[forthright] Have You Thought Enough About Sinning?

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From: Forthright Magazine <forthright@...>
Date: Thu, 23 Feb 2006 17:18:57 -0600
Forthright Magazine
Straight to the Cross

Where will you go this year? Why not
"Straight to the Cross"?

COLUMN: Fidelity

Have You Thought Enough About Sinning?
by Mike Benson

I listened to her sob over the phone, "This isn't
supposed to be happening to me -— I'm a Christian
wife and mother...!" The very sound of her voice
made my heart feel like lead. For months she had
been involved in an affair with a man she had met
at work. A friendly chat had evolved into dinner,
then intimacy. Now her adultery had been exposed.
She was pregnant with her lover's baby and could
no longer hide her burgeoning figure. Everybody
knew -- her non-Christian friends at work, her
family, her church family, her husband, and her
God. She lamented her behavior and wanted ever-so-
desperately to turn back the clock —- to undo her
illicit deeds. Then too, she worried about how her
future would unveil. "Where will I live?" she
asked. "Who will take care of me and the baby?"
"What about my other children?"

I wanted to say some magic words. I wanted to
alleviate her grief and mend her broken heart.
Most of all, I wanted to see her restored to the
Lord and her marriage repaired. My last wish
wasn't possible. Having severed her sacred trust
with her husband, he had filed for divorce. In a
few days the legal work would be completed and
their eleven-year bond would be dissolved in a
court of law.

I didn't say it to her on the phone, but I
couldn't help ponder later, "She should have
thought more about sin." That's right! She should
have thought MORE, not less, about sin. Often
times we get ourselves into trouble because we
don't think enough about sin and its consequences.
Jesus said, "... It is more profitable for you
that one of your members perish, than for your
whole body to be cast into hell" (Matthew 5:29b.)
Hell. Wages (cf. Romans 6:23; Numbers 32:23;
Galatians 6:7,8.) Consequences. Satan doesn't want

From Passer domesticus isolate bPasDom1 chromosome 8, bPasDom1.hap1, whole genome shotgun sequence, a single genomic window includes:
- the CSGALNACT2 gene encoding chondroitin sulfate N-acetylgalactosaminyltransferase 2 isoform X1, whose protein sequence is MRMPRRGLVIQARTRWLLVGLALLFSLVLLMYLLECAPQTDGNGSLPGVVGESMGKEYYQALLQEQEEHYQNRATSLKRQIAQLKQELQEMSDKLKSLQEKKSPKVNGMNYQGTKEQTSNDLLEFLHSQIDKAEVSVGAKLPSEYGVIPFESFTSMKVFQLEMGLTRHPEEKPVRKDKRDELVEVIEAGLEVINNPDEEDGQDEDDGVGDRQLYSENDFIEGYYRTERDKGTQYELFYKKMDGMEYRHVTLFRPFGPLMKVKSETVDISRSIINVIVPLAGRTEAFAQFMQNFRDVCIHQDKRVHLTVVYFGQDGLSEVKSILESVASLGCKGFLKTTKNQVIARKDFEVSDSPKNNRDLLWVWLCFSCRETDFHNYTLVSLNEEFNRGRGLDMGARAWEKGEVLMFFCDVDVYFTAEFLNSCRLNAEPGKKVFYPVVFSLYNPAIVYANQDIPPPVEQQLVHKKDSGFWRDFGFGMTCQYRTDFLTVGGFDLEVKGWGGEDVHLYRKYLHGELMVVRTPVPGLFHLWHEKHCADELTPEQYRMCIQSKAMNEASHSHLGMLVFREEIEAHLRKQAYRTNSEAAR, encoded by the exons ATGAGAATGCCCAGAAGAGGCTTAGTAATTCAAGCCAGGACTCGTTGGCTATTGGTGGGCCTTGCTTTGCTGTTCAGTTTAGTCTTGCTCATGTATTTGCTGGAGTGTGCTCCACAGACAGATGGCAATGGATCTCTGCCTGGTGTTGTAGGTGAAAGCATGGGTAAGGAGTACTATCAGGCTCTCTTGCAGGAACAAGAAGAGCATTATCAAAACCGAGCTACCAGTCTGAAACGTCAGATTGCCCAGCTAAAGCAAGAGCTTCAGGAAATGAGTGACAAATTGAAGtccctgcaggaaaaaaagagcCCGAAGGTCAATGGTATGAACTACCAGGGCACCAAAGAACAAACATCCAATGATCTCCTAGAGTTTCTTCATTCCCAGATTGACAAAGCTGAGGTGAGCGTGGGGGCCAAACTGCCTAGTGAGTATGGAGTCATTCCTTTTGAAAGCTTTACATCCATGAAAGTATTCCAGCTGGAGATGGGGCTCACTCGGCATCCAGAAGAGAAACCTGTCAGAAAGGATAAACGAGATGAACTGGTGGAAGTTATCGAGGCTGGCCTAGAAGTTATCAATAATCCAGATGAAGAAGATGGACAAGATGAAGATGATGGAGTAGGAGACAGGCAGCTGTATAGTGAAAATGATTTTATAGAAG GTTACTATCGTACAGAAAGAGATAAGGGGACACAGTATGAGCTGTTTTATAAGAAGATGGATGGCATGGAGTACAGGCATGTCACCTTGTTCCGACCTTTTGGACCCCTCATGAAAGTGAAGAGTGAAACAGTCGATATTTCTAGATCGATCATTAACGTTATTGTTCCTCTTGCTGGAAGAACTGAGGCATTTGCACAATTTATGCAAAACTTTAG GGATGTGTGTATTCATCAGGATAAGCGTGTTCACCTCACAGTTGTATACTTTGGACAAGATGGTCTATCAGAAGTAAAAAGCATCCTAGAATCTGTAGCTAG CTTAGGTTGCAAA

us to think about consequences -— only the
momentary gratification and pleasure. If he can
divert our attention away from the results, we
will falter and sell our soul for a "mess of
pottage" (cf. Genesis 27).

I have a new-found appreciation for the words of
the Hebrew writer: "By faith Moses, when he became
of age, refused to be called the son of Pharaoh's
daughter, choosing rather to suffer affliction
with the people of God than to enjoy the passing
pleasures of sin" (Hebrews 11:24,25 NKJV). Moses
thought about sin. He considered the eternal
dimensions of staying in Egypt and sharing in the
sensual pursuits of his peers.

"What faced [Moses] was a crisis decision: whether
to remain in the eyes of men 'the son of Pharaoh's
daughter,' or to throw in his lot with the
despised people of God. He could not be both an
Egyptian and an Israelite. On one hand was all the
splendor of Egypt, with its rare treasures and its
magnificent heritage; to be in Pharaoh's palaces
and to possess perhaps even the throne, to be in a
position of power and in a place of privilege and
refinement -— all the things (the author describes
them as the fleeting pleasures of sin) an ancient
empire could offer. On the other hand were
poverty, contempt, and affliction; for Israel at
this time was a nation of slaves, groaning under
its heavy load, with broken spirits and vanished
hopes, hemmed in inexorably to daily abuse. Yet
Moses, by faith, recognized these to be the people
of God. He deliberately chose to travel with them
the dangerous way rather than to continue in ease.
He saw, by faith, that to continue in ease would
be sin and further, that the pleasures of sin give
no lasting satisfaction ..." (Neil Lightfoot, "The
Faith of Moses," Jesus Christ Today, 215-216).

"Bred in a palace, he espoused the cause of the
people; nursed in the lap of luxury, he embraced
adversity; reared in the school of despots, he
became the champion of liberty; long associated
with oppressors, he took the side of the
oppressed; educated as her son, he forfeited the
favor of a princess to maintain the rights of the
poor; with a crown in prospect, he had the
magnanimity to choose a cross; and for the sake of
his God and Israel, he abandoned ease, refinement,
luxuries, and the highest earthly honors, to be a
houseless wanderer" (Quoted anonymously in Arno C.
Gaebelein, Moses -- His First and Second Coming,

Like Moses, we need to think more about sin and
what happens if, or when, we yield to our desires:

"A brief, lustful look could lead to an affair."
"A simple wink could wreak my marriage."
"Moral compromise would invalidate my example."
"A single click of the mouse could lead to a wrong relationship."
"A short-term thrill would devastate my family."
"An affair will jeopardize my salvation."
"The fleeting excitement of passion will rob me of inner peace."

Dear Christian, have you thought enough about
sinning? "... But fornicators and adulterers God
will judge"(Hebrews 13:4b; cf. Revelation 21:8).

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